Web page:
From the Mayor

splost projects
Elections matter. Of course, that’s self-evident – and even seems a little silly to say – but some have far-reaching impacts to which we need to give serious thought before we cast our votes. Last year, it was a Presidential race, as well as the entire House of Representatives and the balance of power in the U.S. Senate. This year, we have two City Councilmembers running on their records of service facing challengers who say they could have done better. It will be up to you to carefully consider and decide.

We also have a very important decision on a new one-penny sales tax called a special-purpose local-option sales tax (SPLOST). DeKalb CEO Michael Thurmond – a citizen of Tucker – calls it a “transformational moment for DeKalb”. You’ll hear a lot of opinions on both sides of the issue, but really, one of the beauties of local government is that you get to decide in a direct referendum. Unlike tax increases at the state and federal levels, your vote on the question will directly determine the outcome.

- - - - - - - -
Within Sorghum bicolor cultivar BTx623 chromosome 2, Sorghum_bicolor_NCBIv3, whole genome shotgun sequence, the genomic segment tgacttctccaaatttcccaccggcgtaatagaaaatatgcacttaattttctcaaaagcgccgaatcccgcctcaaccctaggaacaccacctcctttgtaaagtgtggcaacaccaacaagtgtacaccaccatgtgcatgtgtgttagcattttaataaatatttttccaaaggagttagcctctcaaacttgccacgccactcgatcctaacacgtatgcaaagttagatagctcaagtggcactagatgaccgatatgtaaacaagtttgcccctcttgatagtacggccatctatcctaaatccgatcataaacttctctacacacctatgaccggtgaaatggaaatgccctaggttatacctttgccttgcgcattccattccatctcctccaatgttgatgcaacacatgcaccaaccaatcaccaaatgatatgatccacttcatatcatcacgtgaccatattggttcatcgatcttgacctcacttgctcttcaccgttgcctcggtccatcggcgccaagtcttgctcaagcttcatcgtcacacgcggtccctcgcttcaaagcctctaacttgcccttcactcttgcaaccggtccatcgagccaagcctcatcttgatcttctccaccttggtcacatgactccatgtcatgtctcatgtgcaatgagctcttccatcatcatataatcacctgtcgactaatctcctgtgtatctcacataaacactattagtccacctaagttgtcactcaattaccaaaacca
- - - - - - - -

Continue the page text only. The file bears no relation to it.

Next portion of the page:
As with every election including our two Council races, I encourage you to look beneath the surface. Please educate yourself and separate fact from fiction. Spend a little time reading up on SPLOST and talking to people who have a thorough understanding of why it’s proposed and what it’s intended to accomplish. All the mayors of DeKalb had input into how this SPLOST will be structured if it passes. For Tucker, it represents about $33 million over six years, which your Council determined would be spent mostly on road improvements and repaving, sidewalks, parks and public safety – including updating our fire stations. For more information, including the specific ballot question (it’s long and complicated) and Tucker’s project list for the money should the bill pass, please visit www.tuckerga.gov.

Wherever you come down on elections of your local officials, this SPLOST or any of the other issues that will come before us, I hope you’ll be mindful that having a direct vote and a much greater influence on these issues were at the core of our decision to adopt cityhood for Tucker. It’s sometimes messy or slower than we’d like, but we’re taking on these decisions more locally than ever before and that’s always a good thing.
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